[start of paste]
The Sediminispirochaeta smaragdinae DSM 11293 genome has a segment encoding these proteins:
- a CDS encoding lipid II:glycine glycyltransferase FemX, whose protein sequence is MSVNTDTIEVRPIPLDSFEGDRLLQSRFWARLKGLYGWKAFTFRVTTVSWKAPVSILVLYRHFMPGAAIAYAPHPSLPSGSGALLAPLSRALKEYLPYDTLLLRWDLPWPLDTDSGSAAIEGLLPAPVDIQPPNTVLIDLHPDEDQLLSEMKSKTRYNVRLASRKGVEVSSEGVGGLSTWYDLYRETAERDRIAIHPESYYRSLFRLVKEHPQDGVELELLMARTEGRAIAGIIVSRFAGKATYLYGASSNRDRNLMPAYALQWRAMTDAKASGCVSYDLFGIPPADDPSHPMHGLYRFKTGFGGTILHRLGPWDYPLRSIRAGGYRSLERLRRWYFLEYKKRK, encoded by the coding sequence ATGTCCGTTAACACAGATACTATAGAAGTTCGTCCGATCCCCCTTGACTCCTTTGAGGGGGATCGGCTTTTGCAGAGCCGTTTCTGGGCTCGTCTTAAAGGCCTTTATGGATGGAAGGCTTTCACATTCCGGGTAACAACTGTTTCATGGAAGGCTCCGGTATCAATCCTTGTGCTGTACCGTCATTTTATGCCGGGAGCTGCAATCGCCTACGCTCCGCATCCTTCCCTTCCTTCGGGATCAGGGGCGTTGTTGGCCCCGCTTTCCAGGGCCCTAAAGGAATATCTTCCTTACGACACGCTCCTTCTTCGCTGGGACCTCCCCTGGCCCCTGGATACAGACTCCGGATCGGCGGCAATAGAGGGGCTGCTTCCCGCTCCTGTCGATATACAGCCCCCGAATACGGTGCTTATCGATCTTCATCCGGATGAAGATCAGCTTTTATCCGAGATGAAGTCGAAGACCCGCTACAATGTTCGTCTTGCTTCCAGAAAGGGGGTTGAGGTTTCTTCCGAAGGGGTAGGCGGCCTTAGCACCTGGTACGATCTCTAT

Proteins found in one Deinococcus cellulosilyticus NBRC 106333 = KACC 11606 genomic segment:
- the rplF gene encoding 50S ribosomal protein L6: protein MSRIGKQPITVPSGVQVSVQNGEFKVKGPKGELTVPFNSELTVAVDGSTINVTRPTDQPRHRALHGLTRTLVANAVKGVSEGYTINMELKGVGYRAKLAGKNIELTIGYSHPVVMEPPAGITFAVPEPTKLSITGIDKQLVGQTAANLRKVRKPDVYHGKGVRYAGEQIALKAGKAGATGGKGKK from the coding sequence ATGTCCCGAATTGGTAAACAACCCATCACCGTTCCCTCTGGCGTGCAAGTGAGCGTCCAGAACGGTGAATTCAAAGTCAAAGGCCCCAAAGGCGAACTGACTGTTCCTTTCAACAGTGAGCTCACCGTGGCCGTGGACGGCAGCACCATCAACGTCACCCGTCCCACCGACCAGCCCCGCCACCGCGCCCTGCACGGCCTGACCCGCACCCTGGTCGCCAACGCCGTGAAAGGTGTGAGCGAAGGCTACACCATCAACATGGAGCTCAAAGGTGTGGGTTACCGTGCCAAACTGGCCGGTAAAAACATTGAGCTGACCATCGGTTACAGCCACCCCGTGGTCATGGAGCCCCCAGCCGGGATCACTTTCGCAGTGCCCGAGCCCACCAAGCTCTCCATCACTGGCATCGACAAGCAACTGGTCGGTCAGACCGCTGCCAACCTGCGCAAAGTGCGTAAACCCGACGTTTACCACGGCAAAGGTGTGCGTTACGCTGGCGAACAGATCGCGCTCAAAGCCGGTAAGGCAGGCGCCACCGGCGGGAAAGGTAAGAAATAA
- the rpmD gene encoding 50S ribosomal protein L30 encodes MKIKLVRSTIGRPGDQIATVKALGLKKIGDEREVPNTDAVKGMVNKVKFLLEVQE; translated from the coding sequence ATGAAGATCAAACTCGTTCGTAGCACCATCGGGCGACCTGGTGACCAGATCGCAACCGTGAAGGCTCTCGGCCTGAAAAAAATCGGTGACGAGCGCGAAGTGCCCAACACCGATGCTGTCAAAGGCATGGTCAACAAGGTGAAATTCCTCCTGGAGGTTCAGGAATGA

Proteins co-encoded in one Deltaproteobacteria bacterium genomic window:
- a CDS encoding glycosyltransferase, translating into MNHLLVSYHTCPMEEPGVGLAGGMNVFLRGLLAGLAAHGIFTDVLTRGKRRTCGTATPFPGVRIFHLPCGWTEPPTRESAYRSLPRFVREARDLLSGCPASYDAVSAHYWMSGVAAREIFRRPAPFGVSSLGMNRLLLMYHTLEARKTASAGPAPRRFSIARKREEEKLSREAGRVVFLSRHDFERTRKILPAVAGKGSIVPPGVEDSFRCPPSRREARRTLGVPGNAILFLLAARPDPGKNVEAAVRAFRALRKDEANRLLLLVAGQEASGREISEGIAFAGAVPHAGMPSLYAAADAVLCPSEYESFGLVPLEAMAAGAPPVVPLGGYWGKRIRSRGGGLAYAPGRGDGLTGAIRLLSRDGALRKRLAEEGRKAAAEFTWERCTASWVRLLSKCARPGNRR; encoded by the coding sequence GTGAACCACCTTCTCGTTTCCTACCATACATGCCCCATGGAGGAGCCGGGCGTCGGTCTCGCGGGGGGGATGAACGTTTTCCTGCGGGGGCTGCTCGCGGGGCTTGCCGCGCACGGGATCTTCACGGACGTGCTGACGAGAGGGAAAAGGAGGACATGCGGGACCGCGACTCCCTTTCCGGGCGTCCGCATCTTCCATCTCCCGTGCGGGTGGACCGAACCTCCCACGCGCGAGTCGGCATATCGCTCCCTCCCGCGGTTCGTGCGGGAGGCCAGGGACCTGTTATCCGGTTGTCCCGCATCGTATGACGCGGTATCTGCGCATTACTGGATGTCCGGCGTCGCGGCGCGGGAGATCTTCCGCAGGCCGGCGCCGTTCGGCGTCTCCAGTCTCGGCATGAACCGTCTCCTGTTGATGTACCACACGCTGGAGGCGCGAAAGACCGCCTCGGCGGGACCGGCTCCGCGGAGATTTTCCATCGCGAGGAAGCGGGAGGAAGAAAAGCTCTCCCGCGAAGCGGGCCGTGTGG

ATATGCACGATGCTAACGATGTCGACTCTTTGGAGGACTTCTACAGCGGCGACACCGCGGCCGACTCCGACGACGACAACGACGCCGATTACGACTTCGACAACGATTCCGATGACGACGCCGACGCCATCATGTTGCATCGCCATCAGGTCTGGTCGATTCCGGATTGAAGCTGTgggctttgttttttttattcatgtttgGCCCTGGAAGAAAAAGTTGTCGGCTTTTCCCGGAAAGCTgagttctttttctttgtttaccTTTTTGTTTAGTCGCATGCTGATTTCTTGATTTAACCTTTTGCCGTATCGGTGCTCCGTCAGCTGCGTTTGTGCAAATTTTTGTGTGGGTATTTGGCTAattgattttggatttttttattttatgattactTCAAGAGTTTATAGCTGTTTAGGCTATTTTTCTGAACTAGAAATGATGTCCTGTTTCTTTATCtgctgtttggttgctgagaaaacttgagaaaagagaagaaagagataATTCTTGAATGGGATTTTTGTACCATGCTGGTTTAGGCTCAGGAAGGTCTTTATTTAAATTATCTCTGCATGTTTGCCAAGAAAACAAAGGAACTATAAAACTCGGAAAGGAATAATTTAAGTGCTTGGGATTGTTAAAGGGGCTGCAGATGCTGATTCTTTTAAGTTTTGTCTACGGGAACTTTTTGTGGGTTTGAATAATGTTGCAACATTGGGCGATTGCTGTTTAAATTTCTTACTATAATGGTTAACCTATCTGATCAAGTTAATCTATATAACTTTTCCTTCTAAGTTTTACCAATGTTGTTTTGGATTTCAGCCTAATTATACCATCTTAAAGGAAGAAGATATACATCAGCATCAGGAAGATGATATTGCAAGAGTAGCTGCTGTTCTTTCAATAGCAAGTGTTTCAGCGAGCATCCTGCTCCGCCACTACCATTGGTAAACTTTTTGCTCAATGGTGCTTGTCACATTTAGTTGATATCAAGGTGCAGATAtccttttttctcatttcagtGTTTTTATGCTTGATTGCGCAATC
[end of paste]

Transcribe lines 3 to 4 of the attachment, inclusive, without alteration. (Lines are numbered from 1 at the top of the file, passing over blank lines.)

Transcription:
Proteins found in one Deinococcus cellulosilyticus NBRC 106333 = KACC 11606 genomic segment:
- the rplF gene encoding 50S ribosomal protein L6: protein MSRIGKQPITVPSGVQVSVQNGEFKVKGPKGELTVPFNSELTVAVDGSTINVTRPTDQPRHRALHGLTRTLVANAVKGVSEGYTINMELKGVGYRAKLAGKNIELTIGYSHPVVMEPPAGITFAVPEPTKLSITGIDKQLVGQTAANLRKVRKPDVYHGKGVRYAGEQIALKAGKAGATGGKGKK from the coding sequence ATGTCCCGAATTGGTAAACAACCCATCACCGTTCCCTCTGGCGTGCAAGTGAGCGTCCAGAACGGTGAATTCAAAGTCAAAGGCCCCAAAGGCGAACTGACTGTTCCTTTCAACAGTGAGCTCACCGTGGCCGTGGACGGCAGCACCATCAACGTCACCCGTCCCACCGACCAGCCCCGCCACCGCGCCCTGCACGGCCTGACCCGCACCCTGGTCGCCAACGCCGTGAAAGGTGTGAGCGAAGGCTACACCATCAACATGGAGCTCAAAGGTGTGGGTTACCGTGCCAAACTGGCCGGTAAAAACATTGAGCTGACCATCGGTTACAGCCACCCCGTGGTCATGGAGCCCCCAGCCGGGATCACTTTCGCAGTGCCCGAGCCCACCAAGCTCTCCATCACTGGCATCGACAAGCAACTGGTCGGTCAGACCGCTGCCAACCTGCGCAAAGTGCGTAAACCCGACGTTTACCACGGCAAAGGTGTGCGTTACGCTGGCGAACAGATCGCGCTCAAAGCCGGTAAGGCAGGCGCCACCGGCGGGAAAGGTAAGAAATAA